In light of the recent decision of the Constitutional Court in the case of DE v RH 182/14 it follows that Section 9 of the Divorce Act is archaic and outdated as it was aimed at punishing a party. The court ruled the Justice Minister and Speaker of Parliament be added as parties and that interested parties may enter the fray as friends of the court.
In the past our courts relied on the guilt principle in order to reach their decisions. South Africa’s courts have been called upon to pronounce on section 9(1), however, they have been unpredictable regarding the weight to be attached to each of the factors listed in section 9(1) when granting an order of forfeiture of patrimonial benefits. In 1992 that the Appellate Division in the case of Wijker clarified the position and stated that all three factors do not have to be present and they need not be considered cumulatively. South African courts generally, have failed to properly interpret section 9(1) and neglected to provide proper guidance on what the phrase “unduly benefited” means within the context of the Act.
As stated above courts have to consider three factors before granting a forfeiture order:
· The duration of the marriage;
· the circumstances which gave rise to the breakdown thereof;
· and any substantial misconduct on the part of either of the parties.
It is clear from previous decisions by our courts that when the marriage is regarded by a court as of short duration, the court will order forfeiture if it is established that if the order is not made one party will be unduly benefited. In the case of Swanepoel v Swanepoel, the court held that a marriage which was concluded on 15 December 1990, where one of the parties left the common home on 4 June 1995, was of a short duration and in Malatji v Malatji, the parties married on 14 February 2002 and the defendant left the common home during June 2003, the marriage was held to be of short duration.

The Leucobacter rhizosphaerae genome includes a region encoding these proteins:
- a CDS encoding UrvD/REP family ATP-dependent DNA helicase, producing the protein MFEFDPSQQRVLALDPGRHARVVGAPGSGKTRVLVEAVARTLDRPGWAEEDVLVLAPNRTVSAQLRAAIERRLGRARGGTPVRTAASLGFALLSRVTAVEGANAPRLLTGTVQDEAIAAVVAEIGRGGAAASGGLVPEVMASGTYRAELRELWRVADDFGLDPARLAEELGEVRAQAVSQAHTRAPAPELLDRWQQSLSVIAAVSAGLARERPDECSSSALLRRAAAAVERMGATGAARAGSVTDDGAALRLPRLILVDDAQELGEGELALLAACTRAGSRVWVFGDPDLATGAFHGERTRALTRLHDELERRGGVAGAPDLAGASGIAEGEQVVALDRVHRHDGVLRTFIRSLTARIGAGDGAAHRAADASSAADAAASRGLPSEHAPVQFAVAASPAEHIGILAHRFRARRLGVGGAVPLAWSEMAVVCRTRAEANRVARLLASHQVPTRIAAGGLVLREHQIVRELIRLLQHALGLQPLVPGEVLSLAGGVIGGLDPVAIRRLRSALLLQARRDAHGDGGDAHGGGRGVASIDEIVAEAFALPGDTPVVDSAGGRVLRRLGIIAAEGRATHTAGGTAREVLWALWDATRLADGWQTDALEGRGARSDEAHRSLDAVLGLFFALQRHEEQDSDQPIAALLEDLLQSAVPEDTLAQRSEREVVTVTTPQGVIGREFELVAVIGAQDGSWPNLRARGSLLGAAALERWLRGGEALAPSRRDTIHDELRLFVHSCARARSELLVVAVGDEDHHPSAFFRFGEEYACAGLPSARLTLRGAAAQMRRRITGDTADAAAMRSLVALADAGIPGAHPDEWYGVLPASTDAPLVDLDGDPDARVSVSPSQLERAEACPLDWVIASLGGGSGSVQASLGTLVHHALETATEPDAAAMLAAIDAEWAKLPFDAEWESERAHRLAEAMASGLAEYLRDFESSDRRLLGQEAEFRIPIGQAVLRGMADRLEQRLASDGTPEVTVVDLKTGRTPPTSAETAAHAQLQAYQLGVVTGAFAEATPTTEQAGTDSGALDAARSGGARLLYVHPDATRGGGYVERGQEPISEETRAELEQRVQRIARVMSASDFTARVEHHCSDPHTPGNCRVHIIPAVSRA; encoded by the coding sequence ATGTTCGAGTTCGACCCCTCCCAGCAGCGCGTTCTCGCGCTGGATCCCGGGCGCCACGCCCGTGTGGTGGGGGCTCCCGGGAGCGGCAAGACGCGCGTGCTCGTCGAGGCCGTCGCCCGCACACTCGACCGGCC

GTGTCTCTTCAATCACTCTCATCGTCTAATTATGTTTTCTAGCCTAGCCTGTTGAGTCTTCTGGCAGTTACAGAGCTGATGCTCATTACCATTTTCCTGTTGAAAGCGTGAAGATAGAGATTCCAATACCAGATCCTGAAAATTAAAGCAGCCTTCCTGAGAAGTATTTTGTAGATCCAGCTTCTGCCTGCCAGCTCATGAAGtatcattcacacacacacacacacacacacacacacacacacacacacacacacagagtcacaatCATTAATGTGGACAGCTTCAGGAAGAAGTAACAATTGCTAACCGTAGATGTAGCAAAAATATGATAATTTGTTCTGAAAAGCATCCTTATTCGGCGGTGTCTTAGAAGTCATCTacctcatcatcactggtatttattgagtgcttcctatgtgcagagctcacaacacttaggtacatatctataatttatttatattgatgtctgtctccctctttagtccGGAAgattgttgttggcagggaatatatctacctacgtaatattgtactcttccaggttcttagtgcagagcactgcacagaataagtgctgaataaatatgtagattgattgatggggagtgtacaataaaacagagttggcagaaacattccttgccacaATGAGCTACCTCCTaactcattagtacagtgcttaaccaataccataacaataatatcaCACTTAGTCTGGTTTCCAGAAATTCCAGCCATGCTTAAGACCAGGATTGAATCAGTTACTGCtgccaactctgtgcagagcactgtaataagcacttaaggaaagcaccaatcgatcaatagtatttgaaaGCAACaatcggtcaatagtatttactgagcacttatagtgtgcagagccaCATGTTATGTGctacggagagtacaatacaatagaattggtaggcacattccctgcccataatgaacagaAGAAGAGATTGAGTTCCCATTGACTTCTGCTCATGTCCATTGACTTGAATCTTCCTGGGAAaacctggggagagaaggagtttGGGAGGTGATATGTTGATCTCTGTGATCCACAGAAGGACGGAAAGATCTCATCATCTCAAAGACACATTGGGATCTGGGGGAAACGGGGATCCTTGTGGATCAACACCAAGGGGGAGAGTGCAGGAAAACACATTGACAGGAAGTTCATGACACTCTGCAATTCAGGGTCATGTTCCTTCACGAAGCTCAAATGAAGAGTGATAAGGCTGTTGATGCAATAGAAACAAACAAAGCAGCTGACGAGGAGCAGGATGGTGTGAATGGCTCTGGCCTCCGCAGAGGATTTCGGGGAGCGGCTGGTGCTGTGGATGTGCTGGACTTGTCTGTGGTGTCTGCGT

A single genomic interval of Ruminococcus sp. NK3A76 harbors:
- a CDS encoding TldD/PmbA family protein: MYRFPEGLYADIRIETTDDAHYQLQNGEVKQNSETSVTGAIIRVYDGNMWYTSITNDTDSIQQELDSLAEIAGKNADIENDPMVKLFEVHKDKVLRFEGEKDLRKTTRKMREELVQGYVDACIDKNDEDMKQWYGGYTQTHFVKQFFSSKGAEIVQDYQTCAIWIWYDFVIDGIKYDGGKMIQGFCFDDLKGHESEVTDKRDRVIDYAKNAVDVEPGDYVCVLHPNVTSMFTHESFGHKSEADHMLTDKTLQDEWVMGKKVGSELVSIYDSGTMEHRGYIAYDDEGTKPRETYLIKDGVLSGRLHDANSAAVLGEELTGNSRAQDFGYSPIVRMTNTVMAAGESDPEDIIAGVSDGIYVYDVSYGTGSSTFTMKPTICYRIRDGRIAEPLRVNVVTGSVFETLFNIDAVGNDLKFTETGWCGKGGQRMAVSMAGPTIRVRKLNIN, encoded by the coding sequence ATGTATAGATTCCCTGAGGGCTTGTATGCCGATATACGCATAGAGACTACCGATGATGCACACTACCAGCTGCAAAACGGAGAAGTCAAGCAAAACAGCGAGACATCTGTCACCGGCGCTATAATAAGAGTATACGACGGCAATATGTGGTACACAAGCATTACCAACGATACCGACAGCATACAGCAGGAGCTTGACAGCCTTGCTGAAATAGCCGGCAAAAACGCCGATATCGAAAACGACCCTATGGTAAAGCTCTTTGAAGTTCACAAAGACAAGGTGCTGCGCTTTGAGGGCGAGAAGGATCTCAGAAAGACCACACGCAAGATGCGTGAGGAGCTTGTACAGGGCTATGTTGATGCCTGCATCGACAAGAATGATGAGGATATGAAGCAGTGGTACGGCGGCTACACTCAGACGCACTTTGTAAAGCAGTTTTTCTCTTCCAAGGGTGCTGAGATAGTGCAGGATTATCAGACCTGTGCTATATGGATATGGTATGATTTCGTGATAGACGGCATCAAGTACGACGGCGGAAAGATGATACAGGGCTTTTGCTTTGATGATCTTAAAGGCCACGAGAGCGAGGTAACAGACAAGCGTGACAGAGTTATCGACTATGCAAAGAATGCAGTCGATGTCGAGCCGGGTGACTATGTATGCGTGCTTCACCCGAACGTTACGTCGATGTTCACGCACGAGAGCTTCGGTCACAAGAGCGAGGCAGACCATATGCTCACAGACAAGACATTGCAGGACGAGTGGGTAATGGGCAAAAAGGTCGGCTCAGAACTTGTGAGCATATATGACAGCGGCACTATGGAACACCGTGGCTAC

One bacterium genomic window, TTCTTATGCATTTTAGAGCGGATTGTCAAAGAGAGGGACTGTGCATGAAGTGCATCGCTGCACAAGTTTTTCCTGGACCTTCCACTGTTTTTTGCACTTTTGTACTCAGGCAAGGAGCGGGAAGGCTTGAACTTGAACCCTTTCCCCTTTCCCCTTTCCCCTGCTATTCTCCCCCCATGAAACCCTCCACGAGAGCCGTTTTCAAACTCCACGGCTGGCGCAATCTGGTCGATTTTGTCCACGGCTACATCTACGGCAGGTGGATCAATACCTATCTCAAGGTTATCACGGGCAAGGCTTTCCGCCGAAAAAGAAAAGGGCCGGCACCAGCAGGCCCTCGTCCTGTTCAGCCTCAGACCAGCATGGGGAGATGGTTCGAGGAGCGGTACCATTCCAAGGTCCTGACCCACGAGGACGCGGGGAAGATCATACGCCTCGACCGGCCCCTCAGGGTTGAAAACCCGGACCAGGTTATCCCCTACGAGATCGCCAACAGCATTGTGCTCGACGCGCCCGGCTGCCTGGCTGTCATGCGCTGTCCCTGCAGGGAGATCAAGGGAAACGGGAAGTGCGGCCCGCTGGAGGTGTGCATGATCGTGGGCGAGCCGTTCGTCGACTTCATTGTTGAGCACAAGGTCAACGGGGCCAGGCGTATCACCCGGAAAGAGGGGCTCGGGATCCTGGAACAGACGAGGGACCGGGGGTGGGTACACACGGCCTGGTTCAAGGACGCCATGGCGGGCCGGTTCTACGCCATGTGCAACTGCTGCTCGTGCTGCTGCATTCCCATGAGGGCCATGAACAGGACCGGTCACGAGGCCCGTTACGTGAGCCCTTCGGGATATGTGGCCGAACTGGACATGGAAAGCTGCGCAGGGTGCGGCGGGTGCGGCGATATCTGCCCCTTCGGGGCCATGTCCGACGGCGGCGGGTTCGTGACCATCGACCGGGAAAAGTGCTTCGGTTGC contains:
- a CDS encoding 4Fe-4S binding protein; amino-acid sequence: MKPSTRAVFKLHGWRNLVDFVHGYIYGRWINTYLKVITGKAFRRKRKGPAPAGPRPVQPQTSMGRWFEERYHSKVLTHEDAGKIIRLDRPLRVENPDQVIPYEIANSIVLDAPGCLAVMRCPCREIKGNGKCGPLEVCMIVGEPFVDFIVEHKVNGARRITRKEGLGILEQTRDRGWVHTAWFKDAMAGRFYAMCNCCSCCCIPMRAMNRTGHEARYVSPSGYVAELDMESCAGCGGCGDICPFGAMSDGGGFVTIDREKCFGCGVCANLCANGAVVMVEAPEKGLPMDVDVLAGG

The Act does not say what circumstances may be considered by our courts in judging what led to the breakdown of the marriage. Cases are also not clear on this point and such an analysis have to be made on a case-to-case basis. Misconduct such as itself is not a factor which can bring about a forfeiture order, such misconduct must be substantial and the concept of substantial misconduct is not defined in the Act. Our courts have also not been helpful in this regard.
In the case of Beaumont v Beaumont it was stated “...ln many, probably the most cases, both parties will be to blame, in the sense of having contributed to the break-down of the marriage... In such cases, where there is no conspicuous disparity between the conduct of the one party, and that of the other, our Courts will not indulge in an exercise to apportion the fault of the parties, and thus nullify the advantage of the “no-fault” system of divorce.”
The legislature has not gone far enough to address the deficiencies and injustices inherent in the guilt principle and therefore the court’s decision was correct that the Justice Minister and Speaker of Parliament be added as parties and that interested parties may enter the fray as friends of the court to.
The fault principle is generally stated as a guideline in the Act. It must be removed from the statute book in clear and unambiguous terms. In my submission, its retention only serves to plague divorce law with confusion and uncertainty.
Cases and Articles on Divorce Law and Family Law in the SA courts.
Legal news and case law in the South African courts, compiled by Family Law attorney, Bertus Preller.
Bertus Preller is a Family Law and Divorce Law Attorney in Cape Town.